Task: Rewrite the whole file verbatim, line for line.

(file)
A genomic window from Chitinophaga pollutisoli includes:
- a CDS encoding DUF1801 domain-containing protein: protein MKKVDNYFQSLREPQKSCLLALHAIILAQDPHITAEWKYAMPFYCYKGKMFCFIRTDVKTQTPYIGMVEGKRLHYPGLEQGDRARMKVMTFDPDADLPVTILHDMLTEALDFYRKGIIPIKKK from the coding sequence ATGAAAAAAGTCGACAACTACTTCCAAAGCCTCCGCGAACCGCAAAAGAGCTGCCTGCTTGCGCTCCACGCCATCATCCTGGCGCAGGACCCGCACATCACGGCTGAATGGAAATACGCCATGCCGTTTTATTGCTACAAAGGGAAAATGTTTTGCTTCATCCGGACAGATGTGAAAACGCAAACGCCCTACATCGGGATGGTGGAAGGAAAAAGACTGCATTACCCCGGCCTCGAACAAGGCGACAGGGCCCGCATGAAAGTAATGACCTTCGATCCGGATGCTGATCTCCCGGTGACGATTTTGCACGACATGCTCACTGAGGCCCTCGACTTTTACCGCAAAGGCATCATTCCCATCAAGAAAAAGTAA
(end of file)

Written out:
A genomic window from Chitinophaga pollutisoli includes:
- a CDS encoding DUF1801 domain-containing protein: protein MKKVDNYFQSLREPQKSCLLALHAIILAQDPHITAEWKYAMPFYCYKGKMFCFIRTDVKTQTPYIGMVEGKRLHYPGLEQGDRARMKVMTFDPDADLPVTILHDMLTEALDFYRKGIIPIKKK from the coding sequence ATGAAAAAAGTCGACAACTACTTCCAAAGCCTCCGCGAACCGCAAAAGAGCTGCCTGCTTGCGCTCCACGCCATCATCCTGGCGCAGGACCCGCACATCACGGCTGAATGGAAATACGCCATGCCGTTTTATTGCTACAAAGGGAAAATGTTTTGCTTCATCCGGACAGATGTGAAAACGCAAACGCCCTACATCGGGATGGTGGAAGGAAAAAGACTGCATTACCCCGGCCTCGAACAAGGCGACAGGGCCCGCATGAAAGTAATGACCTTCGATCCGGATGCTGATCTCCCGGTGACGATTTTGCACGACATGCTCACTGAGGCCCTCGACTTTTACCGCAAAGGCATCATTCCCATCAAGAAAAAGTAA